In the interview, Nordenberg also discusses:
- Consequences of Medical Body Area Networks;
- Security issues to be mindful of;
- Steps organizations should be taking to thwart malware and other risks.
In addition to his role leading the consortium, Nordenberg, a pediatrician, is CEO of Novasano Health and Science, a consulting firm that focuses on leveraging the strategic application of information resources. He formerly was a managing director in the healthcare practice at PricewaterhouseCoopers. And from 2002 through 2007, he held various positions at the Centers for Disease Control and Prevention, including associate director and CIO at the National Center for Infectious Diseases and senior adviser for strategic planning in the CDC's office of the CIO.
Medical Device Consortium
HOWARD ANDERSON: Why don't you describe the consortium and its mission for us briefly?
DALE NORDENBERG: The Medical Device Innovation, Safety and Security Consortium was founded nearly two years ago by leading healthcare delivery organizations because of the concerns that they had about medical devices and their vulnerability to malware and hacking, and the potential patient impact. We're a public/private partnership. In addition to the healthcare delivery organizations, we have members from the medical device manufacturing community and the broader technology industry community, as well as important government agencies that we work closely with.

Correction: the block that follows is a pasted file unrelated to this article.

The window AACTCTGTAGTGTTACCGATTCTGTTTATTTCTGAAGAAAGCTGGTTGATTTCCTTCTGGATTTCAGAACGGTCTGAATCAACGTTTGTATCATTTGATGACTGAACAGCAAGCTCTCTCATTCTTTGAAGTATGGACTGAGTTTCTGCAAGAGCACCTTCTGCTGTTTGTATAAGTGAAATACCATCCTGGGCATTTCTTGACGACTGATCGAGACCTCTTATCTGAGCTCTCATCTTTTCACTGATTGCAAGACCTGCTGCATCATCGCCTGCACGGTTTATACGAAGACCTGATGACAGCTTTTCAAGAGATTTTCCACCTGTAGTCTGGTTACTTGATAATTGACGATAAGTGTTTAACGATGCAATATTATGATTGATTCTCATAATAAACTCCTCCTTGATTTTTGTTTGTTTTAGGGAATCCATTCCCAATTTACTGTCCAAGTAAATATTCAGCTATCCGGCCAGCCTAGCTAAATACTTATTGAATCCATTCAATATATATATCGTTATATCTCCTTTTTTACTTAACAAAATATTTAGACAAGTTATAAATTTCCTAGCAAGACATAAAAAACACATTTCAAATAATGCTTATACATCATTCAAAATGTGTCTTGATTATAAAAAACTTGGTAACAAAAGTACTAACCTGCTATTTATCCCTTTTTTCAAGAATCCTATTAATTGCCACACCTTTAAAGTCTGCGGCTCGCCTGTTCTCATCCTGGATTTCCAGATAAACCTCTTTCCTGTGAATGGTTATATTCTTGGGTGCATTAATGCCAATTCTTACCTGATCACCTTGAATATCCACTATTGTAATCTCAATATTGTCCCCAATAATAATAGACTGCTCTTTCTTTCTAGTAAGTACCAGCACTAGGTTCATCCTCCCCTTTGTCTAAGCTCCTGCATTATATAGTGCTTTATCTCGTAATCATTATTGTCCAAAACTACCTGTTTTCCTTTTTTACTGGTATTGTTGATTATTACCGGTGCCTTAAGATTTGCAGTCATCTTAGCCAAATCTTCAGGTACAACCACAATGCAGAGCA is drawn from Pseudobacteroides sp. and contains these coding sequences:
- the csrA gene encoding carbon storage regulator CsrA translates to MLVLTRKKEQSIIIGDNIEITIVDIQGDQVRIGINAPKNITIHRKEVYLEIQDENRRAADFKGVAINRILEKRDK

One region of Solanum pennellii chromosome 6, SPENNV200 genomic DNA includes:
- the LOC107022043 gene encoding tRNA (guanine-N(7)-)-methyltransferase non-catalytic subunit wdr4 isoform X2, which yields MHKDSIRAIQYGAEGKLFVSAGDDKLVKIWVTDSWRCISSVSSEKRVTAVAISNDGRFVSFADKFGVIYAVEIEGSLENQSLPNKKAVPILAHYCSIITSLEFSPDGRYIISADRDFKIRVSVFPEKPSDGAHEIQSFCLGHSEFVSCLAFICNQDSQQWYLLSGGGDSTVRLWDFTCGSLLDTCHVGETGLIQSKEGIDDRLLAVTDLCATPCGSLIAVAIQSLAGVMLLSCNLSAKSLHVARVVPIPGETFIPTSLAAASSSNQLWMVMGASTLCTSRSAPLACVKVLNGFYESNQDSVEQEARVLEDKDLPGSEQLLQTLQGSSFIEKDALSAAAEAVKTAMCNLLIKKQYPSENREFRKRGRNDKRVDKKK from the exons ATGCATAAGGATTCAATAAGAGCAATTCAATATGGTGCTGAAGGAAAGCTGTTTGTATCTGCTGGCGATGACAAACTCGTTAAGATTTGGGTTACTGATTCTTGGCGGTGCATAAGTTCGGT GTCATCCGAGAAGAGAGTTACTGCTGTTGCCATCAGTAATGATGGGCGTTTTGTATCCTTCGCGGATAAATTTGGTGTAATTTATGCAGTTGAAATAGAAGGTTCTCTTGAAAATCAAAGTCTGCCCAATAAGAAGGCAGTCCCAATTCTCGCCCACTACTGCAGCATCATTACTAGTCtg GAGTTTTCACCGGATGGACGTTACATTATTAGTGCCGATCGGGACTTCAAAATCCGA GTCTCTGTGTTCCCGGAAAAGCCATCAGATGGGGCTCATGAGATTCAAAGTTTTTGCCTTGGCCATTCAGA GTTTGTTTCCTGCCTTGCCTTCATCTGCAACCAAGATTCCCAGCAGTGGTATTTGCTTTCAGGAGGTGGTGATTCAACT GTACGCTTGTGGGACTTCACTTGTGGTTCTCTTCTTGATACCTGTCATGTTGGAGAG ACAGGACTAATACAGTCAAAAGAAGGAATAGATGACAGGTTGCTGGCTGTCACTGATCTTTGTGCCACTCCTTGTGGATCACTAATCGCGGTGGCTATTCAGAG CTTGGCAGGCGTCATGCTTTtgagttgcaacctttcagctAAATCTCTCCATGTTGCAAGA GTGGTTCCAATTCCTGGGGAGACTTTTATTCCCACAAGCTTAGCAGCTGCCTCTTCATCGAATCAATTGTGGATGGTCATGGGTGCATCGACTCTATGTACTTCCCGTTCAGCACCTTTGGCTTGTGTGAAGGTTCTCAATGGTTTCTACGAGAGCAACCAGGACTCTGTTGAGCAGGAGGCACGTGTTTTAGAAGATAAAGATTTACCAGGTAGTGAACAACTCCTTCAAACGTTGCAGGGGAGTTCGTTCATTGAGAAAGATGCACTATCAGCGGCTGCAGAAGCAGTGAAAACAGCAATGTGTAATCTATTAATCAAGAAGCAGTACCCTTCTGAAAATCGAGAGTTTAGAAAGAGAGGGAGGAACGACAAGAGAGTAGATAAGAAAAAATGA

Overall, we have three key goals. The first goal is to build this robust public/private partnership with all the medical device stakeholders. The second goal is to better define the security risks related to medical devices digitally enabled and networkable medical devices, both wired and wireless, so that we can be data driven in the way we assess the risk and the way we intervene. And the third goal area is to work collaboratively to develop short, medium and long-term strategies and tactics to mitigate the risk associated with security vulnerabilities and medical devices.